Like most car manufacturers that sprung up in England in the late eighteenth century, Rover initially set up shop manufacturing bicycles, with their particular angle being that they produced only bikes with a special emphasis on “safety”.

Spurred on by the success of the bicycle manufacturing company, JK Starley, the driving force behind Rover, began producing some rudimentary motor vehicles cars in 1904, using a plant modified explicitly for the purpose, in the Midlands city of Coventry.

From the outset, Starley named his new range of cars Rovers, with all of them carrying a Viking long ship logo.

By the mid-thirties, Rover had wrapped up their bicycle production division entirely, focusing on producing larger and much more luxurious cars.

Remaining independent and growing steadily prosperous throughout the harsh years of the Thirties, by 1939, with the outbreak of World War Two, Rover was well equipped in technical and financial terms to devote their considerable production facilities entirely over to the war effort.

At the height of the bombing raids on England the Rover plant in Coventry was completely destroyed, a significant setback meaning that post-war operations could only get underway in a new plant in the industrial town of Solihull, to the southeast of Birmingham.

Probably more so than their counterparts in the UK auto manufacturing industry, Rover took their time to introduce new post-war models, meaning that cars designed before the outbreak of the Second World War and destruction of the factory were the first they had to offer, marketed as the Rover P2 series.

Simultaneously, as something of an interim step, in 1948 the Rover company launched their basic workhorse -the Land Rover.

The launch of the Land Rover proved to be inspired, becoming one of the best-selling vehicles in the history of the UK car industry.

Land Rovers are still produced today in some format or other all over the world.


nfortunately, accurate figures are unavailable on exactly how many Land Rovers were manufactured in its more than seven-decade long production run.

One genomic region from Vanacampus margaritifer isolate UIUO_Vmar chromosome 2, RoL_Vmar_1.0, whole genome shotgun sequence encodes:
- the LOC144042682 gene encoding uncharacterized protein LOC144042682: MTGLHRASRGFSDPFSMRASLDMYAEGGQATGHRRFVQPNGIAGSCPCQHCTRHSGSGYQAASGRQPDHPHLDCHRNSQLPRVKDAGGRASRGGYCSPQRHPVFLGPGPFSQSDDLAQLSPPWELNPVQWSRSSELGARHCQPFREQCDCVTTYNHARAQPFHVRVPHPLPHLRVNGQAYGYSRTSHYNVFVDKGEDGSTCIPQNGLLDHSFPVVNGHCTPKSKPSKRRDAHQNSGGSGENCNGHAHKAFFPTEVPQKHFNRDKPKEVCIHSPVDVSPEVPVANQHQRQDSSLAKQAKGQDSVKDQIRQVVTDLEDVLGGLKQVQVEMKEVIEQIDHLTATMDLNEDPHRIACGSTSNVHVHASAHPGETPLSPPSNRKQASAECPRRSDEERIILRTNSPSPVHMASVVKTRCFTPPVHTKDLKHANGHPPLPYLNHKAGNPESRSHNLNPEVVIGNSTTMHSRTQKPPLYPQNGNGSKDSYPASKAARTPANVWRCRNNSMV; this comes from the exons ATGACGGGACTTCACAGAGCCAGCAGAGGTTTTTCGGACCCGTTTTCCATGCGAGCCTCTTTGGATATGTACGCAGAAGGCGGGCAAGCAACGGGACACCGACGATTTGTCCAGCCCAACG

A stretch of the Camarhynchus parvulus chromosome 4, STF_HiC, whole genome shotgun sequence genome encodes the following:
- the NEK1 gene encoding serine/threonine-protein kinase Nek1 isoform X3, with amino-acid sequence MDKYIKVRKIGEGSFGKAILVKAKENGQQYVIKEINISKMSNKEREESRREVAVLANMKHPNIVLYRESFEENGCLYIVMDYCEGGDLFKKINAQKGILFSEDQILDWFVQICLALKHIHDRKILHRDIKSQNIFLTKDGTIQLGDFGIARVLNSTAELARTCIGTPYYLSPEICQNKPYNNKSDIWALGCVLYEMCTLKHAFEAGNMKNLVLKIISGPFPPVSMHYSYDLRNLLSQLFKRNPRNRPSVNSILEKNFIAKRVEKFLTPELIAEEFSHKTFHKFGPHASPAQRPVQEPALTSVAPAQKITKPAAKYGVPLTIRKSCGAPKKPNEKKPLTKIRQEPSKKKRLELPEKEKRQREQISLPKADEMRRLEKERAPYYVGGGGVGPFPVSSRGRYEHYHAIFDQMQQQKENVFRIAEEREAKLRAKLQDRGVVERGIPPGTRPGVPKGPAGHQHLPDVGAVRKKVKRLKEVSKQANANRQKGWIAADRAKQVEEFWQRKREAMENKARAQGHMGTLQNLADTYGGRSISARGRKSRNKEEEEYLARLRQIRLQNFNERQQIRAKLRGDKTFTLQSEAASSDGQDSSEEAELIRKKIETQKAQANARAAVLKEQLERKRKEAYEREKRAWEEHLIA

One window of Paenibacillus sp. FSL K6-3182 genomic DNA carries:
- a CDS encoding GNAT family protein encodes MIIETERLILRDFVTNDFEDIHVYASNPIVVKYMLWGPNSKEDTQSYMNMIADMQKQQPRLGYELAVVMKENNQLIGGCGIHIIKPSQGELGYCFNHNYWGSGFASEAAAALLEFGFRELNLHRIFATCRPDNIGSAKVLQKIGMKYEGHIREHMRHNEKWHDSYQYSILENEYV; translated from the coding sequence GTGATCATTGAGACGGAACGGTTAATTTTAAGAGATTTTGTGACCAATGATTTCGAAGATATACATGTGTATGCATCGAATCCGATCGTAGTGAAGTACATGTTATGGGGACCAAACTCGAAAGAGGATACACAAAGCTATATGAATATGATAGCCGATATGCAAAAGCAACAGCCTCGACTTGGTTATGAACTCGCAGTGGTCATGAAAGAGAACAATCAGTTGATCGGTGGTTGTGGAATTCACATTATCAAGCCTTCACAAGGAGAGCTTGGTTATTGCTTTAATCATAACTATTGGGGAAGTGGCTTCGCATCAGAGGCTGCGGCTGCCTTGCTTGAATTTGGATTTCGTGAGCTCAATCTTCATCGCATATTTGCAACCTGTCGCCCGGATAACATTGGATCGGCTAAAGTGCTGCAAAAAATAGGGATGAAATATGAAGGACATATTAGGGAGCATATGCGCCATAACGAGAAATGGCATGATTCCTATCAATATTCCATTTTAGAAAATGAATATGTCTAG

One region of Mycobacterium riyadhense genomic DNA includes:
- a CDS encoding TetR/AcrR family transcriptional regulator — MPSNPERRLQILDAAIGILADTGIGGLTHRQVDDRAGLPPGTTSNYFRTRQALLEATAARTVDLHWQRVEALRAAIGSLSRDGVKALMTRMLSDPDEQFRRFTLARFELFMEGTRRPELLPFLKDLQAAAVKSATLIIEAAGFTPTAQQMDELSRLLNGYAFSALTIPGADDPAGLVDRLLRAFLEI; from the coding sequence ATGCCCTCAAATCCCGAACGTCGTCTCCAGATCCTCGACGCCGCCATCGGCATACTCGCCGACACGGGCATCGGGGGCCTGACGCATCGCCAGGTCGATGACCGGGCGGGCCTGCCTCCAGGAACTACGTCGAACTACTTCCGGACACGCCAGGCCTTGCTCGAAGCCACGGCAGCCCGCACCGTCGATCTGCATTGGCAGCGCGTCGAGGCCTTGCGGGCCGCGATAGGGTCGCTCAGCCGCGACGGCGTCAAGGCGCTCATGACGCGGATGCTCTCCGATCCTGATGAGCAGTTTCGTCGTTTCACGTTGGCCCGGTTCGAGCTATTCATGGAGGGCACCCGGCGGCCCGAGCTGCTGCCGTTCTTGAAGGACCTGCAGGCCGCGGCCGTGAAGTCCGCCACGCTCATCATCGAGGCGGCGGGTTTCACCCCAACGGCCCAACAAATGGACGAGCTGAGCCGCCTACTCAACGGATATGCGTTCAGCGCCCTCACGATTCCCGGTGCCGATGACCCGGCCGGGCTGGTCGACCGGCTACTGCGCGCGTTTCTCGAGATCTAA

What is a fact that a few years ago the current owners of Land Rover, Tata Motors, proudly claimed that around 75 per cent of the vehicles ever sold were still working and travelling on the highways, country lanes and dirt tracks of the world.

The successful launch of the Land Rover undoubtedly gave the Rover car company time to introduce new brands to take them into the Fifties.

The first was the P4 series, released in I949, produced in no less than five permutations during the decade, mostly based on engine size and technical details, with the chassis and body in all models being virtually identical.

The P4 saloon first symbolised the vision of everything Spencer Wilks visualised for the company. Wilks was appointed as managing director at Rover just before the outbreak of World War Two.

The P4 (which indicated that this was the first phase in a long-term plan of model development) was much like its predecessors, though it looked more modern and incorporated several mechanical innovations.

Taking a long-term view, Rover invested heavily in establishing a design and production program for the P4, confident in their ability to produce a car that would sell consistently and over the long term.

To keep pace of developing technology, Rover’s design and development were constantly making relevant design and technological changes and improvements.

With its a pleasingly rounded shape, the P4 series had obviously been built for comfort and not speed.

The only possible criticism that could be heaped on Rover’s design team was the placement of a single headlamp in the middle of the first version the P4 series to be released.

The media and soon after the public at large named this, the first version of the Rover P4, the `Cyclops.'

The Cyclops look was done away with as part of the P4’s first facelift. Over its fifteen-year run externally the P4 series went through the most minimal of changes, basically having its rear end squared up a little and its small, oval shaped rear window resized.

Towards the end of the Fifties, Rover launched the larger and more luxurious P5 series, which again proved to be a steady seller well into the Sixties.

The 3-litre engine was designed and produced to compete for sales coming dominated by Jaguar and Daimler and carried the distinction of being Rover's first car to be fitted with a monocoque body.

The Land-Rover utility range, instituted in 1948, passed the 500,000-production mark on 1 April 1965, having earned more than 230 million pounds in foreign exchange during the interim period.

In 1966 Rover were presented with the Queen's Award to Industry in recognition of their sustained and substantial increases in exports over the previous three years.

In December of the same year Rover were approached by British Leyland Motor Corporation (BLMC) to discuss the possibility of a takeover bid.

This so called“friendly” take-over went smoothly, finalised in March 1967 at which point Rover became a wholly-owned subsidiary of BLMC.

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